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Jones v. Hartshorn

United States District Court, C.D. Illinois

July 24, 2017

WALTER LEE JONES, Plaintiff,
v.
HARTSHORN, et al., Defendants.

          OPINION

          SUE E. MYERSCOUGH UNITED STATES DISTRICT JUDGE

         Plaintiff filed this case pro se from his detention in the Vermilion County Jail on claims of deliberate indifference to his serious medical and dental needs during his incarceration in the Vermilion County Jail from June 2, 2011 to December 19, 2011, and again from January 23, 2013, to August 20, 2013. (12/17/15 Order ¶ 4; Am. Compl. p. 17.) Plaintiff was since transferred to prison and has been released.

         Defendants move for summary judgment. At this stage, the evidence is viewed in the light most favorable to the nonmovant, with material factual disputes resolved in the nonmovant's favor. Anderson v. Liberty Lobby, Inc., 477 U.S. 242, 248 (1986). A genuine dispute of material fact exists when a reasonable juror could find for the nonmovant. Id.

         Plaintiff asserts that at the time of his detentions he had type II diabetes, high blood pressure, heart disease/cardiomyopathy, daily rectal bleeding, dermatitis, tooth decay, high anxiety, stress, hair loss, pain, unhealthy weight loss/gain, chronic joint pain, psoriasis, hyperglycemia, hypoglycemia, pain/numbness/swelling in feet, legs, and rectum, poor/blurred vision, ringing ears, dizziness, loss of energy, and kidney damage. (Am Compl. pp. 18, 20, 22, 35.) He contends that he did not receive adequate treatment for these conditions. Part of that treatment, he maintains, would have been a low fat, low cholesterol, and low salt diet of 2700 calories per day with fresh fruits, fresh vegetables, and whole grains. (Am. Compl. pp. 29, 33, 42.)

         As an initial matter, the Court agrees with Defendants that Plaintiff's claims arising from his medical care in 2011 are barred by the two-year statute of limitations. Bryant v. City of Chicago, 746 F.3d 239, 241 (7th Cir. 2014)(In Illinois, § 1983 actions are subject to the two-year statute of limitations in 735 ILCS 5/13-202).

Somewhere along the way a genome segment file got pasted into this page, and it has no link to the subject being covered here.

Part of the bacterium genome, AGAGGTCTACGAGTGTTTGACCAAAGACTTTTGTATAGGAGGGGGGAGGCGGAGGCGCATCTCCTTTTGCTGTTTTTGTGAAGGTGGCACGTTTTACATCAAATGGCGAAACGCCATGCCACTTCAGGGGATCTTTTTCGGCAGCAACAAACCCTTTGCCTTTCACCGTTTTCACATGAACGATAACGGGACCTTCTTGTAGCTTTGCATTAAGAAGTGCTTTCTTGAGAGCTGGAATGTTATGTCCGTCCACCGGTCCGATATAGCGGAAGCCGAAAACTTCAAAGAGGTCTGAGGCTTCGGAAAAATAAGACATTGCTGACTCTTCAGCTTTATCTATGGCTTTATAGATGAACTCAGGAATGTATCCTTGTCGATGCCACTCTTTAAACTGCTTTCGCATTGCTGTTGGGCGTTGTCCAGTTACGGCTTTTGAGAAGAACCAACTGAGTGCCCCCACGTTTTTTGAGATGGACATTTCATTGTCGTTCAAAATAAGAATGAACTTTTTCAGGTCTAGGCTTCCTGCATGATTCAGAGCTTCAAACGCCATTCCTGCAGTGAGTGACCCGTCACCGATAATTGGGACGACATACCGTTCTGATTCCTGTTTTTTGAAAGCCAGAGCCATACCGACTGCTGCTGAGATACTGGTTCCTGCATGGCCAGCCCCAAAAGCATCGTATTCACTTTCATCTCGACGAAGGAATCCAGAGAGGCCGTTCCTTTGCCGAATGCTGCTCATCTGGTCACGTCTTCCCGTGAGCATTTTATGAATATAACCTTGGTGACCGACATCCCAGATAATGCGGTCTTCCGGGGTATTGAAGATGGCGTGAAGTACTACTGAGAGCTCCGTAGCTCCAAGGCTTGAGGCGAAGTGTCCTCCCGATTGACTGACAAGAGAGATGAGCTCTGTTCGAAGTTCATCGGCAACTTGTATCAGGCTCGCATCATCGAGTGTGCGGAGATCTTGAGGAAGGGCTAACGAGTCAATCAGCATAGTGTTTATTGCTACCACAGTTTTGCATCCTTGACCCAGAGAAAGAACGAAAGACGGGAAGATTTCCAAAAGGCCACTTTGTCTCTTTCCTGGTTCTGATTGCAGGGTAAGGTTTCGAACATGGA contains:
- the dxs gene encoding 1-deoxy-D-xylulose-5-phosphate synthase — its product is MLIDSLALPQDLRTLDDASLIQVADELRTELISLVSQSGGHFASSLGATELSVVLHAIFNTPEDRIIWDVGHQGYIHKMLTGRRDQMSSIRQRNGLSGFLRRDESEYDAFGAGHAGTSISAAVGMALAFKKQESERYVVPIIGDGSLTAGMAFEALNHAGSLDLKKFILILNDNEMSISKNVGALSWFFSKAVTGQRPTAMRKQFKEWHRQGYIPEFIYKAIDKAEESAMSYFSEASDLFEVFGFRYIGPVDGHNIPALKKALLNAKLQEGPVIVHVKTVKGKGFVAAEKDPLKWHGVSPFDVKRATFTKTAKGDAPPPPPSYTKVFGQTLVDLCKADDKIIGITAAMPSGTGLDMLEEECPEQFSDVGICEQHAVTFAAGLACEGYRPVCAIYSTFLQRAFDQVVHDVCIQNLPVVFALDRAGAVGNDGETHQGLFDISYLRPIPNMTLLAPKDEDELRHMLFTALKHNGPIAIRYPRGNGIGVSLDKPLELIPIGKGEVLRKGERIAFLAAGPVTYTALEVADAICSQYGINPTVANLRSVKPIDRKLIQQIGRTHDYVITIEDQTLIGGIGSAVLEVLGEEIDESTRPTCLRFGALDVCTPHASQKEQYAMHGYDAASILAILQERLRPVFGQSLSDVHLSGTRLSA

Plaintiff asserts that he is entitled to equitable tolling because he tried to file a complaint about his 2011 medical care on July 3, 2013, and August 3, 2013, but the complaint was purportedly either lost or not mailed by Jail staff. Plaintiff may mean to assert equitable estoppel rather than equitable tolling. Equitable tolling applies if a Plaintiff is unable to determine the information essential to bringing a claim, which is not the case here. Liberty v. City of Chicago, ___ F.3d ___, 2017 WL 2771712 *2 (7th Cir. 2017). Equitable estoppel applies when a “‘party's improper conduct has induced the other into failing to file within the statutory period.'” Id.; Momo Enterprises, LLC v. Banco Popular of North America, 2017 WL 1178530 * 12 (N.D. Ill. 2017)(not published in Federal Reporter)(“Equitable estoppel is available where a defendant takes active steps, beyond the wrongdoing underlying the complaint, to prevent a plaintiff from filing suit.”).

         Plaintiff has not established grounds for either equitable tolling or equitable estoppel. The exhibits referenced (Pl.'s Exhibits 40-49) do not support a conclusion that Plaintiff tried to mail a complaint about his 2011 medical care to the federal court in July or August 2013. Those exhibits regard Plaintiff's attempts to verify mailings regarding his criminal proceeding and complaints to the U.S. Department of Justice, the A.C.L.U., the Illinois Attorney General, the Director of Illinois County Jail Standards, and the Judicial Inquiry Board. (d/e 71-2, p. 3-5, 16.)

         Further, Plaintiff does not explain why, if his attempts to file a complaint in federal court were thwarted, he waited more than 17 months after he was transferred out of the Jail to file his 2011 claims. Plaintiff contends that he had limited access to the law library during that time, but Plaintiff did not need the library to file a complaint that he purportedly had already drafted. See also Tucker v. Kingston, 538 F.3d 732, 735 (7th Cir. 2008)(“[W]e have held that a prisoner's limited access to the prison law library is not grounds for equitable tolling.”) Plaintiff's claims arising from his 2011 detention are barred by the statute of limitations.